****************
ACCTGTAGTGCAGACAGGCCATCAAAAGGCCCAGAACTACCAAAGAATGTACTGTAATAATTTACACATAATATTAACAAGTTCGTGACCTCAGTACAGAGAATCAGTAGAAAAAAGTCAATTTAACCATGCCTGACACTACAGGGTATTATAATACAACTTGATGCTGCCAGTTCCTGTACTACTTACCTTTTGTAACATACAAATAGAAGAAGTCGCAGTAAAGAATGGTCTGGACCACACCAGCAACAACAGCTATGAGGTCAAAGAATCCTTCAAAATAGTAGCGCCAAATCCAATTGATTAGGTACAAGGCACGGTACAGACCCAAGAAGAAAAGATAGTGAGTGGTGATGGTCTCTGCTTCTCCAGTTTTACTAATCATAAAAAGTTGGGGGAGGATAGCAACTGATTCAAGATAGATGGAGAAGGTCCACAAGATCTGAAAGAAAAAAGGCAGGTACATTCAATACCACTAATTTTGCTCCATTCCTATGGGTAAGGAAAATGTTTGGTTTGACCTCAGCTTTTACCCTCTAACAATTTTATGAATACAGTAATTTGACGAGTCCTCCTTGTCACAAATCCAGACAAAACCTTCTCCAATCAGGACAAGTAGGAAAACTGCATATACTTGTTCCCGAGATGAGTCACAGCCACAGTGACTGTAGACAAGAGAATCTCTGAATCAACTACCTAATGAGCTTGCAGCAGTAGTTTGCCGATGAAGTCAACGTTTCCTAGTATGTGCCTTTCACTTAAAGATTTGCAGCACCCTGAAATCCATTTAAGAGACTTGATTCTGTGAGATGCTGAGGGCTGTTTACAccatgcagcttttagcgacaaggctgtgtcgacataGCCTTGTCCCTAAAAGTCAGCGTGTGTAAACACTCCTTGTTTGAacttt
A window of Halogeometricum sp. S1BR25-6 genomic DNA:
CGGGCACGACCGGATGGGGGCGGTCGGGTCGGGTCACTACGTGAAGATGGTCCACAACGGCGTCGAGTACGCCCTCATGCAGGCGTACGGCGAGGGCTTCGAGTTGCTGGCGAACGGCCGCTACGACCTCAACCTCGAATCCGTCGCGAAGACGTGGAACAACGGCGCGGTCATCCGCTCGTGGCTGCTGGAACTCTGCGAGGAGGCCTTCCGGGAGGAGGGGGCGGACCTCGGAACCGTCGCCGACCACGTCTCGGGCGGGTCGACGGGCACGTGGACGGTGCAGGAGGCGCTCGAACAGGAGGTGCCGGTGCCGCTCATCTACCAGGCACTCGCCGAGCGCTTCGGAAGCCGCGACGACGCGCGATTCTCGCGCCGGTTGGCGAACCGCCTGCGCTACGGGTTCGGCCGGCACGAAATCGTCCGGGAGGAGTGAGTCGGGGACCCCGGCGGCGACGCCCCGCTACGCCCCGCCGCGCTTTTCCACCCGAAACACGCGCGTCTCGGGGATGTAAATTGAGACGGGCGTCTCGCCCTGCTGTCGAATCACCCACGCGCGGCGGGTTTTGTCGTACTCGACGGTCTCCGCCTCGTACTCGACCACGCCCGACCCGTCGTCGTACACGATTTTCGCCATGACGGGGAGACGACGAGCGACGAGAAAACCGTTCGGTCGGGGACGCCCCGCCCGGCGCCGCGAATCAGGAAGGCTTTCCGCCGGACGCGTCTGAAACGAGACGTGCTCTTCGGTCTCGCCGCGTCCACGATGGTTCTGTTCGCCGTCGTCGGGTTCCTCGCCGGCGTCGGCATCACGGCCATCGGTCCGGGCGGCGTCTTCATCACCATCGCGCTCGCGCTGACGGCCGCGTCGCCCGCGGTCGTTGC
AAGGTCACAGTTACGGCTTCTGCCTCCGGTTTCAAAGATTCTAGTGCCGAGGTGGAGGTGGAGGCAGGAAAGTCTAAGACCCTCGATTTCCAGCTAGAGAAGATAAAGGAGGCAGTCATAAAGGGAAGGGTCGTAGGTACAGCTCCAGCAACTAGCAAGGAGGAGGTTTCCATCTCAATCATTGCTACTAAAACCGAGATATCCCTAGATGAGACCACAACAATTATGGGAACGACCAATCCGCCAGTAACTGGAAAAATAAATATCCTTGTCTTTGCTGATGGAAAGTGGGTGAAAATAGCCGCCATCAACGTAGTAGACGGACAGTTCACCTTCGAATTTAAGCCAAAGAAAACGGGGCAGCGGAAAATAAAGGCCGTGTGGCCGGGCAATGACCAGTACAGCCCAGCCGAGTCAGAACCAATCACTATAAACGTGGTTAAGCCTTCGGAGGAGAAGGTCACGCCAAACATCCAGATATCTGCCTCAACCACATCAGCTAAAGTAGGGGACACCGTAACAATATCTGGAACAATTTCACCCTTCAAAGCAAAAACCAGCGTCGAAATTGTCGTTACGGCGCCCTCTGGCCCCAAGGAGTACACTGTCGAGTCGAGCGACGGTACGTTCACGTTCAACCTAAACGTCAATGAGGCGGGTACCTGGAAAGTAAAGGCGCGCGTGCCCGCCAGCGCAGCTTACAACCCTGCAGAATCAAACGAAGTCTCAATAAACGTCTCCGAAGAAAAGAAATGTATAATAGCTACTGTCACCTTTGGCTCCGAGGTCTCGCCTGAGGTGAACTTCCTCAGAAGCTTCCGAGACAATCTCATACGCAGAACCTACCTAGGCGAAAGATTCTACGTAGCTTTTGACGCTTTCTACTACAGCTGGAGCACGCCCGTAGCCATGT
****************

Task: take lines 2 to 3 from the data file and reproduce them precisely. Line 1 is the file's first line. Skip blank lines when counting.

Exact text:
A window of Halogeometricum sp. S1BR25-6 genomic DNA:
CGGGCACGACCGGATGGGGGCGGTCGGGTCGGGTCACTACGTGAAGATGGTCCACAACGGCGTCGAGTACGCCCTCATGCAGGCGTACGGCGAGGGCTTCGAGTTGCTGGCGAACGGCCGCTACGACCTCAACCTCGAATCCGTCGCGAAGACGTGGAACAACGGCGCGGTCATCCGCTCGTGGCTGCTGGAACTCTGCGAGGAGGCCTTCCGGGAGGAGGGGGCGGACCTCGGAACCGTCGCCGACCACGTCTCGGGCGGGTCGACGGGCACGTGGACGGTGCAGGAGGCGCTCGAACAGGAGGTGCCGGTGCCGCTCATCTACCAGGCACTCGCCGAGCGCTTCGGAAGCCGCGACGACGCGCGATTCTCGCGCCGGTTGGCGAACCGCCTGCGCTACGGGTTCGGCCGGCACGAAATCGTCCGGGAGGAGTGAGTCGGGGACCCCGGCGGCGACGCCCCGCTACGCCCCGCCGCGCTTTTCCACCCGAAACACGCGCGTCTCGGGGATGTAAATTGAGACGGGCGTCTCGCCCTGCTGTCGAATCACCCACGCGCGGCGGGTTTTGTCGTACTCGACGGTCTCCGCCTCGTACTCGACCACGCCCGACCCGTCGTCGTACACGATTTTCGCCATGACGGGGAGACGACGAGCGACGAGAAAACCGTTCGGTCGGGGACGCCCCGCCCGGCGCCGCGAATCAGGAAGGCTTTCCGCCGGACGCGTCTGAAACGAGACGTGCTCTTCGGTCTCGCCGCGTCCACGATGGTTCTGTTCGCCGTCGTCGGGTTCCTCGCCGGCGTCGGCATCACGGCCATCGGTCCGGGCGGCGTCTTCATCACCATCGCGCTCGCGCTGACGGCCGCGTCGCCCGCGGTCGTTGC